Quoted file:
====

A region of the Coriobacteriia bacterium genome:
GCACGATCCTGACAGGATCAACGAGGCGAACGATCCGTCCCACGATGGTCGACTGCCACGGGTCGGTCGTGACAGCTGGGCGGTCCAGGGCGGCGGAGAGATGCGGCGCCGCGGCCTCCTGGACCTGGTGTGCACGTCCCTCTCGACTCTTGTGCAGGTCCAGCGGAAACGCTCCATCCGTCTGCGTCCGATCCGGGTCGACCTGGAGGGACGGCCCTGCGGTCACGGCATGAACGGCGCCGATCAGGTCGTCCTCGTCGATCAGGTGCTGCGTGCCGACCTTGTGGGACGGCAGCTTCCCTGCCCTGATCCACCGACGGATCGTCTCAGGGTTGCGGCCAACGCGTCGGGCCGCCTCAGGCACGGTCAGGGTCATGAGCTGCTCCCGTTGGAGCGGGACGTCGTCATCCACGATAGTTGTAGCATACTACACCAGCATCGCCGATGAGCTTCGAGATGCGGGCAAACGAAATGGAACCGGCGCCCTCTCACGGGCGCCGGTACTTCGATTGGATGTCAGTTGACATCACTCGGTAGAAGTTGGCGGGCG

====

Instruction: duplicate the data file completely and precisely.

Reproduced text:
A region of the Coriobacteriia bacterium genome:
GCACGATCCTGACAGGATCAACGAGGCGAACGATCCGTCCCACGATGGTCGACTGCCACGGGTCGGTCGTGACAGCTGGGCGGTCCAGGGCGGCGGAGAGATGCGGCGCCGCGGCCTCCTGGACCTGGTGTGCACGTCCCTCTCGACTCTTGTGCAGGTCCAGCGGAAACGCTCCATCCGTCTGCGTCCGATCCGGGTCGACCTGGAGGGACGGCCCTGCGGTCACGGCATGAACGGCGCCGATCAGGTCGTCCTCGTCGATCAGGTGCTGCGTGCCGACCTTGTGGGACGGCAGCTTCCCTGCCCTGATCCACCGACGGATCGTCTCAGGGTTGCGGCCAACGCGTCGGGCCGCCTCAGGCACGGTCAGGGTCATGAGCTGCTCCCGTTGGAGCGGGACGTCGTCATCCACGATAGTTGTAGCATACTACACCAGCATCGCCGATGAGCTTCGAGATGCGGGCAAACGAAATGGAACCGGCGCCCTCTCACGGGCGCCGGTACTTCGATTGGATGTCAGTTGACATCACTCGGTAGAAGTTGGCGGGCG